Confusing Dispute Resolution Jargon

Confusing Dispute Resolution Jargon

In response to my question, “Do you use “BATNA” wrong?,” I plead guilty with an explanation. With the patient teaching of my friends, Hiro Aragaki and Sanda Kaufman, I have come to see the error of my ways. I was concerned because BATNA – the Best Alternative to a Negotiated Agreement – has become part of the vernacular, …

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ABA Conference Sessions You Might Enjoy

I love the ABA Section of Dispute Resolution annual conferences. They always put on a wide array of wonderful sessions and it’s a great time to connect with friends, old and new. As in the past, I am listing some sessions that particularly intrigue me. 

You can make a Stone Soup at ABA Conference

This project is designed to engage younger people in our field and the Section.  If you see them at the conference, please introduce yourself and make them feel welcome.  You will be able to recognize them as they will have special ribbons on their nametags

Stone Soup: How to make the most in a Continuing Education Program

I think that one of the best questions is about the problems that participants experience in their work.  This is a great question to ask at the beginning of a program because it can help presenters relate the material throughout the event to participants’ own experiences.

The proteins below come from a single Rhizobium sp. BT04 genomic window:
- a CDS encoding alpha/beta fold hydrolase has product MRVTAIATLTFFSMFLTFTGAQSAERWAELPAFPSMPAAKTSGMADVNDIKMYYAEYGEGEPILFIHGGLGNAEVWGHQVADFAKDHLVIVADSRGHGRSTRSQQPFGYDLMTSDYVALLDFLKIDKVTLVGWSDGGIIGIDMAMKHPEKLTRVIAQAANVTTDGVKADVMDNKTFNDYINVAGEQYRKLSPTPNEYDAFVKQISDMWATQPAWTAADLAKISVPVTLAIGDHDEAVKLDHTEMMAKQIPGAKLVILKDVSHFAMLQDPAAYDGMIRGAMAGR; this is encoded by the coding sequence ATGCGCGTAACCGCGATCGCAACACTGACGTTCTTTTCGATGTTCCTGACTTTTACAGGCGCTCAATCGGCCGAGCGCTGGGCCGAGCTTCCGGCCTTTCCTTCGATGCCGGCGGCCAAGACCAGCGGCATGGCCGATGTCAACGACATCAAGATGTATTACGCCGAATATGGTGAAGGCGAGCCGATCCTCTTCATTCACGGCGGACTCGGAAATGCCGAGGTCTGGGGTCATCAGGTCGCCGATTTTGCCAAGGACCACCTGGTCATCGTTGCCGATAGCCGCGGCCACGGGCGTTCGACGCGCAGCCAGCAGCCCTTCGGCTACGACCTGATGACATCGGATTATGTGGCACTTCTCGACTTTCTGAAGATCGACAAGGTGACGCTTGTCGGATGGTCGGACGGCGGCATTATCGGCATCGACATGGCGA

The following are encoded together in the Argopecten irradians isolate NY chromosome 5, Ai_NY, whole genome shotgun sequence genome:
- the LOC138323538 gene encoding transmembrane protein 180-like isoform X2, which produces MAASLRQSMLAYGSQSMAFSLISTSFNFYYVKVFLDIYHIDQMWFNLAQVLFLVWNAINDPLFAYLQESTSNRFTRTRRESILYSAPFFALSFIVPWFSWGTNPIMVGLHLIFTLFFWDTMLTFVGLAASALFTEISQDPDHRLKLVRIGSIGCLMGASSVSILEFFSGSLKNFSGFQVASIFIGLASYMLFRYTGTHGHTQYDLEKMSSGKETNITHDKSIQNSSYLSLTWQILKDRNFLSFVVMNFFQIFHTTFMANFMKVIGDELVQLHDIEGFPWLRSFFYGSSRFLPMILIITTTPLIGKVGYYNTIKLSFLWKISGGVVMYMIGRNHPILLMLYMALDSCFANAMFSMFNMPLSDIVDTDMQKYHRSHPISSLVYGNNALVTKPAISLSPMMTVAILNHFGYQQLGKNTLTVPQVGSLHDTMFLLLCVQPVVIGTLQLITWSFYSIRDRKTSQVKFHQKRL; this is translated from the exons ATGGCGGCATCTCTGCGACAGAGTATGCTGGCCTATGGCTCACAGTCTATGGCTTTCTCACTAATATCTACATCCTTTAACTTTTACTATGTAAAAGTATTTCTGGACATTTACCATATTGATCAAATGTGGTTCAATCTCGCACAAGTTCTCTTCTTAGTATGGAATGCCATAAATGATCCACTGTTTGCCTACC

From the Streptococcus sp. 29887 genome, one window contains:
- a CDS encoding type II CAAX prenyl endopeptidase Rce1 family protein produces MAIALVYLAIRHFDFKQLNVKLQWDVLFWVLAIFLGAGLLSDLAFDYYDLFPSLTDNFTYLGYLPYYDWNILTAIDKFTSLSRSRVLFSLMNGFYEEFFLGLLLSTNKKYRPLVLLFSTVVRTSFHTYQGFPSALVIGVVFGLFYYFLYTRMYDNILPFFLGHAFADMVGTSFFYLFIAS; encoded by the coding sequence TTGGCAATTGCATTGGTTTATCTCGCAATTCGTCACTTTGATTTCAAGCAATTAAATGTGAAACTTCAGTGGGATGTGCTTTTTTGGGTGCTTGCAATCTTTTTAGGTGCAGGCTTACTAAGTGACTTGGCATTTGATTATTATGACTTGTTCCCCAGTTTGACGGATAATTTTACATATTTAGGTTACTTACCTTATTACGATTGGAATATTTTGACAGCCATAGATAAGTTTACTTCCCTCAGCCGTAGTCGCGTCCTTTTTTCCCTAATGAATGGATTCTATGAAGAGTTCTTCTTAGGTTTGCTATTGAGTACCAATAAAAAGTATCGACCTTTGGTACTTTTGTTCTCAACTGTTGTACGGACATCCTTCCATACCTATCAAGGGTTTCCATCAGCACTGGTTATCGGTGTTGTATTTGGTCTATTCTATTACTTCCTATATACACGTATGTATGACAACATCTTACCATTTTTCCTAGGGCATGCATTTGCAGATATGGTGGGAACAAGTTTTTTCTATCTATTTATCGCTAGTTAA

Difficult Conversations in the Modern Era of (anti-) Social Media

Virtually everyone in our field knows about the wonderful book, Difficult Conversations: How to Discuss What Matters Most, by Douglas Stone, Bruce Patton, and Sheila Heen.  It focuses on everyday conversations and not just crystalized disputes. 

World Mediation Congress and Annual International Law School Mediation Tournament

Join us in Chicago for an international forum to exchange ideas among experienced mediators and advocates practicing in all areas of mediation including family, commercial, tort, community, employment and international mediation.  

Tim Hedeen: Good and Easy Class Exercise

OFOI Tim Hedeen described the following class exercise about the nature of negotiation, which can easily be adapted in many ways.  (If you want to give students even more of a run for their money, you might assign students to read the short piece on the definition of negotiation that Andrea Schneider, Noam Ebner, David Matz, and I wrote).

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